‘Thou shalt not age’

‘Thou shalt not age’ by Nuala Mahon.

In part three of the Context and Narrative course, students explore the notion of self. Students are asked to produce work in response to a diary. Nuala Mahon explains in the introduction to her work, how the idea of invisibility with age intrigued her. She explains on her blog:

“But the idea of how or why women feel invisible interests me. Is it driven by consumerism that glorifies youth and perfection? Is it that, with age, we are less sexually attractive? Or is it that one really does become invisible with age? I wanted to try to represent this invisibility.”

Being of a certain indiscriminate age (46 if you must ask), and with several of my closest friends a few years older I wasn’t sure how to take being asked to write about this work.

Like the student, I turned grey many years ago. Recently I made a conscious decision to go with it and forgo the battle of hairdressers and dyes. What happened, I felt happier but there was a distinct change in how others approached me in social situations. This was mainly from people that I met for the first time, but I was being treated as old. In business meetings I was taken less seriously, good for making the coffee and baking cakes, my knowledge of technology was often disregarded.

At first, I didn’t realise this was happening. The image Inside I’m twenty from Nuala’s work accurately sums up how I feel as well.

The issue of the aging women has been explored recently by Helen Walmsley-Johnson in her book The Invisible Woman, she writes:

“It’s tempting to align this whole business with the way older women feel they fit , or not, within society as they age, to look at it as a by-blow of the importance placed on female physical beauty, as we currently define it. To put it very simply and generally, with age men become wealthier, more powerful, dignified, and wiser while women growing older sense all of that slipping away as their faces and bodies age and they feel themselves becoming more and more irrelevant, apparently. It might not sound like much but the small stuff, such as not being taken seriously (as a consumer, as an employee …) grinds us down and the further down we go the less cortisol we produce to deal with the stress of being on the lower rungs of the social pecking order.”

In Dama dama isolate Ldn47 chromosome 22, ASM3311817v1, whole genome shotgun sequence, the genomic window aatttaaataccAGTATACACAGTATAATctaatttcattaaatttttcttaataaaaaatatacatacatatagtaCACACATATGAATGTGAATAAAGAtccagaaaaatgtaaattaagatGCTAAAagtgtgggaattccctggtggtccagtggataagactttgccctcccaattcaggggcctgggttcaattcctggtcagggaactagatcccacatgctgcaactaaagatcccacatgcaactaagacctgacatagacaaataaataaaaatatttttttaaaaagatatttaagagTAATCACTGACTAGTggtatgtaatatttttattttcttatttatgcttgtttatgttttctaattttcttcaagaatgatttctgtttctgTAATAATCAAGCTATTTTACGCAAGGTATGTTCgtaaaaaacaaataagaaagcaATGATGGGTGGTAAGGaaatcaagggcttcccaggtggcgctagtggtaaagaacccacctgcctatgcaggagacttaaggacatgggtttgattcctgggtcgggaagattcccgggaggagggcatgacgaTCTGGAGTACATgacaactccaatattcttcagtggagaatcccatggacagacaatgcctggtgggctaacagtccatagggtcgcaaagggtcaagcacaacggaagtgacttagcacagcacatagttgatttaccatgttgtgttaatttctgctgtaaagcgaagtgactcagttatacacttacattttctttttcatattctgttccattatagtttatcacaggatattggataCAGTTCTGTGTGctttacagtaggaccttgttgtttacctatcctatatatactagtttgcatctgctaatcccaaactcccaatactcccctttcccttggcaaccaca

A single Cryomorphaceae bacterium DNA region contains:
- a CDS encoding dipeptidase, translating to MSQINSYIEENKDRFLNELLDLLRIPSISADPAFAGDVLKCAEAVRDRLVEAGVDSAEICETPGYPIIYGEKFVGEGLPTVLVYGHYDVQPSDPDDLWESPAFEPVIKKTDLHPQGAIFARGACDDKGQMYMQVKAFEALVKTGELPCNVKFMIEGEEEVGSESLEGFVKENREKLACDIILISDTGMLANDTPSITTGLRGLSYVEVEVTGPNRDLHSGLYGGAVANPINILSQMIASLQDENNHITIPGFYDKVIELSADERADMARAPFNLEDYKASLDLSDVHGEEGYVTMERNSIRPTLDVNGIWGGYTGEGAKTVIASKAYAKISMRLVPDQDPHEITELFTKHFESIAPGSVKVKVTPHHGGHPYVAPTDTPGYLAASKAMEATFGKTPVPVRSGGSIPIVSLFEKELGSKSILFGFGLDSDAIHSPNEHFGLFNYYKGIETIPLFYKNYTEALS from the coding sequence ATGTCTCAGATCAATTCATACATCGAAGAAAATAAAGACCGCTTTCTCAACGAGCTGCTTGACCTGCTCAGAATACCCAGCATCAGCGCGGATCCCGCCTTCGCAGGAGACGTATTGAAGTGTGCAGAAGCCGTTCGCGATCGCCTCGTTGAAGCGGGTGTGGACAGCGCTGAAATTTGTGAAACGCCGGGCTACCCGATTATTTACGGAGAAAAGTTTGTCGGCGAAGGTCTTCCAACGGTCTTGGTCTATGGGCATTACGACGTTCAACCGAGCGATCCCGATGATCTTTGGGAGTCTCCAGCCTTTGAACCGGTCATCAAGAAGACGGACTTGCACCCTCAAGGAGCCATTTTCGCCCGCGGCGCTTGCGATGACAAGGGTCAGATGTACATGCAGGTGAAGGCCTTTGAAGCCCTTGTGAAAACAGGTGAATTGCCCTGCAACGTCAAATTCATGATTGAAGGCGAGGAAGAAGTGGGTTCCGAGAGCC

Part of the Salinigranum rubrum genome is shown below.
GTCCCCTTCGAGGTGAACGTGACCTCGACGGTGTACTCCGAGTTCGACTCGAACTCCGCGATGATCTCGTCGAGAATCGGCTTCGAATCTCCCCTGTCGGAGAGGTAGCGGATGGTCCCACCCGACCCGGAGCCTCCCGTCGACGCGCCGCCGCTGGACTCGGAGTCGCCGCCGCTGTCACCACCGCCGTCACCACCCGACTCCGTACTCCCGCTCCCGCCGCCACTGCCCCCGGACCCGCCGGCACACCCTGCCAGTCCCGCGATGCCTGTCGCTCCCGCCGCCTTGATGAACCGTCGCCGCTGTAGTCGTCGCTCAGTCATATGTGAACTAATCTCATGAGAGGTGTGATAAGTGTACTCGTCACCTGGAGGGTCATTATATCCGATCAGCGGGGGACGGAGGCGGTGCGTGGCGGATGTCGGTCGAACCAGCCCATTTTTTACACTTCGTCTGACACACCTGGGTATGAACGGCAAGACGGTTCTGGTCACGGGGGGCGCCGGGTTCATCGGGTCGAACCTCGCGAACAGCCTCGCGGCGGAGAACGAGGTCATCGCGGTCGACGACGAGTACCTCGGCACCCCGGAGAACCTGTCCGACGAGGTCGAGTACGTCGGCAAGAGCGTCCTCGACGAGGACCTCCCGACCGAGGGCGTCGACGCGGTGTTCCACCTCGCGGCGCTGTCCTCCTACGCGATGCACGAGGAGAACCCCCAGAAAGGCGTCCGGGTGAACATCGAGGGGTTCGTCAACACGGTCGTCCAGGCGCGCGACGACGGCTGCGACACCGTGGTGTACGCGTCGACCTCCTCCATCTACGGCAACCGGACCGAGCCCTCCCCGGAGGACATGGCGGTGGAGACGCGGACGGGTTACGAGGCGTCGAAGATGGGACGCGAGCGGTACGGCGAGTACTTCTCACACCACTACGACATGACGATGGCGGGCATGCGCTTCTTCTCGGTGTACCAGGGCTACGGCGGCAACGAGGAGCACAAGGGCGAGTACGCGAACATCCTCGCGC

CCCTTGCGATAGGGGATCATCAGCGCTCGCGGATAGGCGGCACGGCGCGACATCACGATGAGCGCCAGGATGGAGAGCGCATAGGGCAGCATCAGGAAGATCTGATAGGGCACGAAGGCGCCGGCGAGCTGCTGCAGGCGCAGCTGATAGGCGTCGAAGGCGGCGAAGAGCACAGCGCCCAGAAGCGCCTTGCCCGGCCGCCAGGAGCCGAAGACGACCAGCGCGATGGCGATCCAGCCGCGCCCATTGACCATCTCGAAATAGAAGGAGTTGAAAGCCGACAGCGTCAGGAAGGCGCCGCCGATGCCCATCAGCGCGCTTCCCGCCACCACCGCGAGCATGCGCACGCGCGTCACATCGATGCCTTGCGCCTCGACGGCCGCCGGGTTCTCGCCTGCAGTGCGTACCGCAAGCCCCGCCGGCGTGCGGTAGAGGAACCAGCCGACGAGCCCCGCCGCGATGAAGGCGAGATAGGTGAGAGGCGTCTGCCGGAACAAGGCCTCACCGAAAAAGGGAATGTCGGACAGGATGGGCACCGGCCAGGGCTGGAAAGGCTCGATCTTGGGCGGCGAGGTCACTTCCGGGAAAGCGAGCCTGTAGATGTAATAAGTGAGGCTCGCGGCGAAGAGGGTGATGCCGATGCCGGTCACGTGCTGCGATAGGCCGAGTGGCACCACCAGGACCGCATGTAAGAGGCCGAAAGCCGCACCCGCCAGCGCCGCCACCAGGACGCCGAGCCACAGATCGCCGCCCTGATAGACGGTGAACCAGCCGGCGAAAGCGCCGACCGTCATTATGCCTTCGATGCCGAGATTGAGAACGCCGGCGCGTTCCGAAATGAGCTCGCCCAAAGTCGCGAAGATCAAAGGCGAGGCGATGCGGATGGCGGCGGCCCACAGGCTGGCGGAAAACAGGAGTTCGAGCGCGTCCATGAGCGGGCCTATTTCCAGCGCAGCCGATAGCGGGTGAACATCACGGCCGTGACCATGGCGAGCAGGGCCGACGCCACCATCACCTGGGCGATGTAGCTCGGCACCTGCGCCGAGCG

Nuala’s work touches on many of these ideas. In the image below the use of the mask creates a barrier between the viewer and subject. The idea of masquerade is well explored within photography.

The series of images is both arresting and interesting. There is a mix of styles and photographic technique, which could lead to the series appearing disparate. However, with the use of the overlaid text, the images are linked one to the next. At the same time, each image is able to stand on its own individual merit. The phrasing on all the images is not questioning but direct. The photographer it seems is instructing us on how we should question our views.

My own views on this work, are of course influenced by my feelings on the wider subject and part of the sharing of this work is to elicit responses from a wider audience.

What do other ages or genders feel about the aging process? Is it culturally specific as well? When I asked Nuala about the work, she cited her personal experience from being in France and Ireland as being very different. In France all ages seem to be happy to socialise together, whereas in Ireland she describes the younger generation as wishing to be totally separate from the older generations

In the final image of the series, we are met by the gaze of the subject. The look is direct, straight at the viewer and the text references a very well know slogan from the beauty industry. The addition of “I told you” is both definite and defiant.

This quote from Helen Walmsley-Johnson seems to encapsulate this work:

“That we will all age is inevitable and inescapable but it doesn’t alter the person we are inside; our character, memories, strength, personality and intelligence are what make us us.”

16 Comments

  1. Linda Razzell 10 May 2018 at 2:52 pm

    I wonder how much the invisibility to others is due to feeling invisible to ourselves? It was something I became aware of after my menopause. I dressed monochrome in my 50s and felt vague, ungrounded, not sure of who or where my cohort was. No longer young and attractive, but not old and venerable either. Uncomfortably in between!

    Something changed when I hit 60. I started to dress brightly, and coloured my hair because it wouldn’t go white or silver. I decided to be a very visible older woman. I’m 72 now and even more determined. We project what we feel inside, and even if I have to wear neon yellow to feel it, I will remain visible!

    It’s easier here in Spain where four generations can be seen sitting round tables having Sunday lunch, often including a great-grandparent in a wheelchair having an outing from the old people’s home (which in our town looks like a boutique hotel). It feels like all family members know and respect their place regardless of age. It helps that here in the Mediterranean we live a lot of our lives outside, and that makes it easier for everyone to be more visible.

    Reply
    1. Andrea 11 May 2018 at 7:18 am